Lord Dyson MR dismissed the claim by Mrs Taylor’s daughter on the basis that there was insufficient proximity in time, between the negligent ‘event’, and the damage witnessed by Mrs Taylor. There was the plain concern that to do otherwise would be to potentially allow damages for secondary victims who witness events months, and even years, after the negligence occurred; and that this would offend the general policy considerations which had been acknowledged and incepted in Alcock. As such, the conclusion was that the death of Mrs Taylor was not a ‘relevant event’ for the purposes of deciding the proximity question and thus her daughter’s claim was precluded. 

Paul v The Royal Wolverhampton NHS Trust

In Paul v The Royal Wolverhampton NHS Trust [2020] PIQR P19 (‘Paul‘), the Claimants suffered psychiatric injury as a result of the death of their father which occurred well over a year after the admitted negligence of the Defendant. Death was caused by ischaemic heart disease and occlusive coronary artery atherosclerosis which the Defendant had failed to diagnose some 14 months earlier when symptoms began to appear. At first instance, Master Cook struck out the claim on the grounds that there was insufficient proximity between the negligence and the damage but that decision was overturned by Chamberlain J, who discussed Taylor and determined its consequences thus at [73]:

In my judgment, the ratio of Taylor v A. Novo is that, in a case where the defendant’s negligence results in an “event” giving rise to injury in a primary victim, a secondary victim can claim for psychiatric injury only where it is caused by witnessing that event rather than any subsequent, discrete event which is the consequence of it, however sudden or shocking that subsequent event may be. It is true that, at [30] of his judgment (see [29] above), Lord Dyson reasons that it would be undesirable to allow recovery in a case where “death had occurred months, and possibly years, after the accident”. But this is a concern about delay between “the accident” (i.e. the event) and its later consequence. As I noted at [63] above, there is nothing to suggest that there would be any reason to deny recovery simply because the accident or event occurred months or years after the negligence which caused it.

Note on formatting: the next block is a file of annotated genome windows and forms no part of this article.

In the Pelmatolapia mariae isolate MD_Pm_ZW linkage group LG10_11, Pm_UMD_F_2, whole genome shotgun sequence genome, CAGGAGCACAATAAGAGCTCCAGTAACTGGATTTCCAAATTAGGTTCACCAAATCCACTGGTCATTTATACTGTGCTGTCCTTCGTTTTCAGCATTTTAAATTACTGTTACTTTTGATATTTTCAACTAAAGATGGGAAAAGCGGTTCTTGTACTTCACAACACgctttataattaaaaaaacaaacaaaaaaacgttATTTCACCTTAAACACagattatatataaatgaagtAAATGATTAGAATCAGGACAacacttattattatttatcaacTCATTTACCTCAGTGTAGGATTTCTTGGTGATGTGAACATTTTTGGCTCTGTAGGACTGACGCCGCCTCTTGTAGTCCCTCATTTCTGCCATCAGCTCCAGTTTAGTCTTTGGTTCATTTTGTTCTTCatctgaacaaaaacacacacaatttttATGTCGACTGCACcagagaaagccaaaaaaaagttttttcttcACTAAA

Interpreting Taylor in that way, Chamberlain J further held at [74] that it would be appropriate for the law to: